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Brief description Timelines can be useful to identify and explore social change trends in the context.

When to use To better understand the context, and locate the project within an autonomous or organic social and political change process. To see wbere change has happened more quickly and where more support may be needed, and explore the forces which promote changes in people's lives and society.

How to use Timelines can be drawn in many ways. In some cases you may add a time analysis to an existing exercise such as mapping rights. After discussion of how rights are lived and enjoyed by women, men, girls and/or boys at present in different domains (personal, domestic, public) the groups can discuss the differences for their grandmothers/ fathers, and their expectations for their daughters and sons. Then the differences can be discussed.

In another exercise, I asked a group to map out key events and changes which had taken place in relation to the issue (sexual health, school management etc) over the last 5 years. Later, they could place stickers on this 'external' timeline to show where the project or group had had some influence or been involved in some way in that change, or you could choose to identify and discuss points which had an influence on participants' lives.

Alternatively, you can use a graphic like a river to show the timeline or history of a specific project, group or process. A river is a good metaphor because it can grow (or reduce) in size and force as time goes on, you can also represent obstacles, diversions and new inputs or influences. Later, group discussion can draw out some of the key events, issues and influences - and look at where the river goes next.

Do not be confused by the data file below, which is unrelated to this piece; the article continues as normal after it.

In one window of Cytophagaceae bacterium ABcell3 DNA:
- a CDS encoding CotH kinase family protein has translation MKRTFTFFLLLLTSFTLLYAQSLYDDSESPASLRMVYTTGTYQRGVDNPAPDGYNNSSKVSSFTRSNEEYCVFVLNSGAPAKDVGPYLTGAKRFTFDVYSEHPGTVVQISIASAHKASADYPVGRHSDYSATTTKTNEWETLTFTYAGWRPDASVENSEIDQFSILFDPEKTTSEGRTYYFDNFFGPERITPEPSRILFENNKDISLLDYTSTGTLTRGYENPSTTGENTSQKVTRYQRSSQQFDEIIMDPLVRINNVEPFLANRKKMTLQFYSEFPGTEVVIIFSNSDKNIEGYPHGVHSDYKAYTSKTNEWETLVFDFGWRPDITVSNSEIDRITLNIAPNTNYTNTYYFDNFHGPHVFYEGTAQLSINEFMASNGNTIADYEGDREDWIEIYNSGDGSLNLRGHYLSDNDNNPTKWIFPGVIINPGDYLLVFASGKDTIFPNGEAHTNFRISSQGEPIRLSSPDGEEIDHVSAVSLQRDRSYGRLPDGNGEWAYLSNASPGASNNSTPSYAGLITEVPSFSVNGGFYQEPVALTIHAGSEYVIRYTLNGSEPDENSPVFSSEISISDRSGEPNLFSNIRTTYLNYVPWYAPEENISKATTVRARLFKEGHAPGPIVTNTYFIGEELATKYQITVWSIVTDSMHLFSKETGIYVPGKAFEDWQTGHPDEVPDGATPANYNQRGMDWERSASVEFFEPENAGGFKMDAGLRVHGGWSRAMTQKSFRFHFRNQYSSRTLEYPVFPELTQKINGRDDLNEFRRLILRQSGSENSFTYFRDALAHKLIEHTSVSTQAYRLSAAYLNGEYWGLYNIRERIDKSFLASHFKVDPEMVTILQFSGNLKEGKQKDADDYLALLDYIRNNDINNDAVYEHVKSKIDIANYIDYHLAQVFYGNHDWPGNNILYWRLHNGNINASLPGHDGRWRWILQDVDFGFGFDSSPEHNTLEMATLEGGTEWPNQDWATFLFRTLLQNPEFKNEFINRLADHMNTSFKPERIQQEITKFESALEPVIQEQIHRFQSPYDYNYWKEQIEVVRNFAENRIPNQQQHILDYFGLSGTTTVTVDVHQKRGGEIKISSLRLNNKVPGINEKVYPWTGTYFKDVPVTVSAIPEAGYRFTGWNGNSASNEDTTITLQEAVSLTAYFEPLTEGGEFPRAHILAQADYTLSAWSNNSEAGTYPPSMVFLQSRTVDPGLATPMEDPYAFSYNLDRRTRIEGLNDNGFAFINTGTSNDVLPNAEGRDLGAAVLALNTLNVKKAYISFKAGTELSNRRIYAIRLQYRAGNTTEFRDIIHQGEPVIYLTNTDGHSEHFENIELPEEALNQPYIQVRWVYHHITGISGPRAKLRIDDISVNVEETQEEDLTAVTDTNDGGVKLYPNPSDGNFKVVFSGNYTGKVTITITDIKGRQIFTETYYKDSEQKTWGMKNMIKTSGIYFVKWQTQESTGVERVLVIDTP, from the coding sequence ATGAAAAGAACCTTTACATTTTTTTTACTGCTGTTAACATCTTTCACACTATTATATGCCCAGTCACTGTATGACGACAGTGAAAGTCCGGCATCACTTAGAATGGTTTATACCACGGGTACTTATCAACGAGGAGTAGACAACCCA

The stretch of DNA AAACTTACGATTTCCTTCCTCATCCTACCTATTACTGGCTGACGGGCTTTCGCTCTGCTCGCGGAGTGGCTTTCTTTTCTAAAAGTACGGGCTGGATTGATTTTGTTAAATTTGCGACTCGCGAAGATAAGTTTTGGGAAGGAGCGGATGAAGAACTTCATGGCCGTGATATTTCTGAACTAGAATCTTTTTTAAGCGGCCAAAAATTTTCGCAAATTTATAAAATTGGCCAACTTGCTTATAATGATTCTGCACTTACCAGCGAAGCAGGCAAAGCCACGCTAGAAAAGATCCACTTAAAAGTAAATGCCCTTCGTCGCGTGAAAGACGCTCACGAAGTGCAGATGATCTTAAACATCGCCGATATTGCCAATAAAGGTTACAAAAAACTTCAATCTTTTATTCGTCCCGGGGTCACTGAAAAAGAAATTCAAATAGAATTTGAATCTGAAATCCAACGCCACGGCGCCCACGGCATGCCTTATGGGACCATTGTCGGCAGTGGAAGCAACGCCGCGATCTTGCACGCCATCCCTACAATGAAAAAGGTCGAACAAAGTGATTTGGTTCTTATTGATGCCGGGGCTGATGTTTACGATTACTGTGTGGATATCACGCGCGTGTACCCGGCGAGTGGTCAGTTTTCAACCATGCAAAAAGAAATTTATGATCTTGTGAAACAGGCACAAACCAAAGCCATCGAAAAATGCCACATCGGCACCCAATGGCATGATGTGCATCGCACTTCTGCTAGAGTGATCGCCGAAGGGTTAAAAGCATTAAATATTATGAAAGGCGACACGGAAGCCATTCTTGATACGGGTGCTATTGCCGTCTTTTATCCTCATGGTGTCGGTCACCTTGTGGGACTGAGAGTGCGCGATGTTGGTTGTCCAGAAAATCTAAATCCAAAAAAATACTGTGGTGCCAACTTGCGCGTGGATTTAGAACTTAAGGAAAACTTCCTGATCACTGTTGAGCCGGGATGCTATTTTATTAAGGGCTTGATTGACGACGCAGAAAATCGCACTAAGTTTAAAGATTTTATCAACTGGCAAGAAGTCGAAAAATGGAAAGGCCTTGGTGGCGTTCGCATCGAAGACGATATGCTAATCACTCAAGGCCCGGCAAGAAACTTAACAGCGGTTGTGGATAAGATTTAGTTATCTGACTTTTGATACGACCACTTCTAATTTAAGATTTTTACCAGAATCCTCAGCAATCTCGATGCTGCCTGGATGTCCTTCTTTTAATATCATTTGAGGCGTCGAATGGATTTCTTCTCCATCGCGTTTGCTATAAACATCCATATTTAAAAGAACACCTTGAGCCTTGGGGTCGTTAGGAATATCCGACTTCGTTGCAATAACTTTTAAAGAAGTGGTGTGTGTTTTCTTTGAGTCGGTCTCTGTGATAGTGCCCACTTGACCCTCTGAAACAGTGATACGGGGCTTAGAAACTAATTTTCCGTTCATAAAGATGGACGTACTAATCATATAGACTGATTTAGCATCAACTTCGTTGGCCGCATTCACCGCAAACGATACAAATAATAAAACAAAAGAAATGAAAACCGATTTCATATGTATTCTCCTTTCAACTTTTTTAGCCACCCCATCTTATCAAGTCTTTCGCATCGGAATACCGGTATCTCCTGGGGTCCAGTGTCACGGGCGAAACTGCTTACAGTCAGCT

river graphic from workshop in The Gambia

Examples and stories In a workshop with rural women activists in The Gambia, we rated the differences between women's experience of their rights from previous generations (grandmothers) to the youngest current generation. In this way, we were able to see great advances in women's rights to earn and retain their income, access education and health services, protect themselves from abuse and violence. Advances in participation in public decision making were less. When we discussed where these changes had come about, the women said they were largely due to education and NGO awarenesss raising. This long term view is something difficult to achieve when looking only at a project life, within which time 'NGO awareness raising' may not seem to have had much demonstrable / long-term impact.

In a workshop with advocacy officers for a global health policy advocacy project, we developed a timeline showing key events and policy changes in relation to global health and their objective of health systems strengthening. Later they identified with one colour stickers the moments and changes in which the project or partners had been influential, and those which they considered most significant to their objectives. We were able to use this as the basis for discussion of their achievements and contribution to change towards the project evaluation.

Who can tell me more? Hannah Beardon

Photos/image credits